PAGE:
As another World Cup draws to its conclusion and with nations such as Costa Rica, Mexico and United States impressing, it is a fitting time to assess the state of Irish football.
It is twelve years since we have seen the Boys in Green compete at football’s biggest stage. While Seamus Coleman and James McCarthy are bright spots on the horizon, they seem to be the exception and Irish football is not in a good place at the moment.
The number of minutes that Irish players are playing in the Premier League and Championship is down, the number of minutes in the Scottish Premier League is up. Irish players are no longer competing at the highest level, and are dropping down to poorer quality leagues.
The number of Irish players getting Champions League football has gone from a handful to almost none, with just Anthony Stokes playing for Celtic in last year’s tournament.
Internationally Ireland are no longer competitive against the top nations in Europe and many of the second and third tier nations are ahead of us. Qualification for an expanded European Championships could prove difficult and it seems the days of Ireland entering a qualification campaign with genuine hopes of success are diminishing.
There are two clear issues we must combat in order to fully understand what is going wrong in Irish football.
The system seems to be failing at the moment. Liverpool manager Brendan Rodgers has suggested that 16 years of age may be too late for Irish players to move to England. If one takes a look at the Barcelona model, there is a clear advantage.
Many of their players start with the club at eight or nine years of age. Barcelona encourage younger players to participate in other sports to develop motor skills, with many also training in judo and basketball.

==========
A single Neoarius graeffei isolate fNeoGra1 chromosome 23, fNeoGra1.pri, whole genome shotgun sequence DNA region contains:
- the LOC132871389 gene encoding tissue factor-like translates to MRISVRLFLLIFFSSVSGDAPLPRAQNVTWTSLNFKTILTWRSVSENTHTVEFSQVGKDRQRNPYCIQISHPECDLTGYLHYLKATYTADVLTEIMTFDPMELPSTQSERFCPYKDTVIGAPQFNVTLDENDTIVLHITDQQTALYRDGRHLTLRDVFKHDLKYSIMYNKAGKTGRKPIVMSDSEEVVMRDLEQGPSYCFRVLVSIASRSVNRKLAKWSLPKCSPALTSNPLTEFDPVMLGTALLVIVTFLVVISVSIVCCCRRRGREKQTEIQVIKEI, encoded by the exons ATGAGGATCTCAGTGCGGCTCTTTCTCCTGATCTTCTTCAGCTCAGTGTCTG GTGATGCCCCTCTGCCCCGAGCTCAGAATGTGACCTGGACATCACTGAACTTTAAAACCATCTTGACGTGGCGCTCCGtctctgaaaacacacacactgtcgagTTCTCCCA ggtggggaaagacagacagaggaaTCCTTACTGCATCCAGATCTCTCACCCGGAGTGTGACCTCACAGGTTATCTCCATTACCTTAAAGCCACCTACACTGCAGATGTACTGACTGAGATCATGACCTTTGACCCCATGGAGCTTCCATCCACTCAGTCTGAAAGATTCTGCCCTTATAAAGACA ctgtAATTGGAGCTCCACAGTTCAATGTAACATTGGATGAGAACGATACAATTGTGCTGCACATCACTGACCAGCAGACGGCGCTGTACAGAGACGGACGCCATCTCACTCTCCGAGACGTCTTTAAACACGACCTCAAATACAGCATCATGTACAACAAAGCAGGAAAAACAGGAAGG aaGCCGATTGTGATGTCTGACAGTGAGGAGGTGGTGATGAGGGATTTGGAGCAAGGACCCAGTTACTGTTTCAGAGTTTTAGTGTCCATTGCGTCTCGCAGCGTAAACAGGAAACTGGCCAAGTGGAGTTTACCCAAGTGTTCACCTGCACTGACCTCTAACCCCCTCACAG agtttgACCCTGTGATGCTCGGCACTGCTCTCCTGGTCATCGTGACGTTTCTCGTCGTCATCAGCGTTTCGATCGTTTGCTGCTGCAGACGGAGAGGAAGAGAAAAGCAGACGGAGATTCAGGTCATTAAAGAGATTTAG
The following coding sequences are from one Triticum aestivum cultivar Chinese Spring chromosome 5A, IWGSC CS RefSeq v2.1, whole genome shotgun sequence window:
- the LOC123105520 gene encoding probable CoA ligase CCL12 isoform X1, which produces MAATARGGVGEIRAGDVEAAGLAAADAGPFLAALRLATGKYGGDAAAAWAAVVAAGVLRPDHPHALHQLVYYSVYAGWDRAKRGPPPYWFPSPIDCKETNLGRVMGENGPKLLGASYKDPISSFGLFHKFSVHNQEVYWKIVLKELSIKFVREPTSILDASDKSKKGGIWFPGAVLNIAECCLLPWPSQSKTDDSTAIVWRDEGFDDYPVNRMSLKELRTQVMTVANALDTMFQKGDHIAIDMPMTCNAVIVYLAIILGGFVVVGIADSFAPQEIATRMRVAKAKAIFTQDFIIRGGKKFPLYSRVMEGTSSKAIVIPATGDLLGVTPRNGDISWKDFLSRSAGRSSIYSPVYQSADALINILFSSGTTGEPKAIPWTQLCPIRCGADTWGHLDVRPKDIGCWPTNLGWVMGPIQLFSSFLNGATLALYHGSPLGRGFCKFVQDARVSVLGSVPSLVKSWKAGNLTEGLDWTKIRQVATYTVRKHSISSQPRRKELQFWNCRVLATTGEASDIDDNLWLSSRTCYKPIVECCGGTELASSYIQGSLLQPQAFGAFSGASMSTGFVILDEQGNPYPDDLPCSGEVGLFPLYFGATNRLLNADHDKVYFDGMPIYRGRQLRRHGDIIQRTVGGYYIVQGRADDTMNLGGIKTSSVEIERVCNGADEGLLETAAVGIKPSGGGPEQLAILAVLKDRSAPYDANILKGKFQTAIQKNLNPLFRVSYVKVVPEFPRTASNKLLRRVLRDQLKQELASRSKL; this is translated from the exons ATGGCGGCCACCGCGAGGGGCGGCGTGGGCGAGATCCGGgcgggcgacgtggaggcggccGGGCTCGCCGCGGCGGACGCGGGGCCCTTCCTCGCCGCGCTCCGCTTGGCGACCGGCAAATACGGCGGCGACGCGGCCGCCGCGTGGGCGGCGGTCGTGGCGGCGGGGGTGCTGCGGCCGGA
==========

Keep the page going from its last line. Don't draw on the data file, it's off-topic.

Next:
Unless a player plays with one of the few Irish clubs that have UEFA qualified coaches, he will have missed eight years of professional training and coaching by the time he crosses the Irish Sea.
The growing trend in world football is to spot players at younger ages. Lionel Messi was brought over to Spain at 13 and now youngsters are joining academies at earlier stages. An example of this is seen when one look at the case of two Irish lads, John Joe Finn (8) and Zak Gilsenan (9). The young talents have joined set ups in Madrid and Barcelona respectively.
Of course moving at such a young age is a difficult experience and one that is undoubtedly not for all aspiring players. However, if Ireland wants to maximize the country’s chances of footballing success, it needs to start focusing on players at a younger age. The days of under twelves playing on a full size pitch should be a thing of the past.
Improve Standards Of League of Ireland
Many players over the years have played in the League of Ireland and moved to England to enjoy successful careers. This underlines the importance of our national league for the future of Irish football. There is a notion that players must go through an ‘apprenticeship’ in the League of Ireland before ultimately crossing the water.
Between 1998 and and 2010 the League of Ireland was the fastest growing league in UEFA’s coefficient table, however it has dropped again from 29th in 2010 to 43rd in 2014. This is a worrying regression, a lower UEFA coefficient makes progress in Europe much more difficult.
It is vital that League of Ireland players are exposed to European football as they are much more likely to secure a move to England with this experience. Shamrock Rovers defender Enda Stevens, for example, moved to Aston Villa at 21 after Rover’s relatively successful Europa League campaign.
With two avenues for player development; talented players moving abroad at a younger age and implementing proper structures in the domestic league, Ireland could be in a much better place in a few years.
Let’s hope, for the sake of our national team, that these avenues are examined and that Ireland will star to benefit from long-term planning. The country would love another experience like Italia ’90 or USA ’94.
Dan Dalton, Pundit Arena.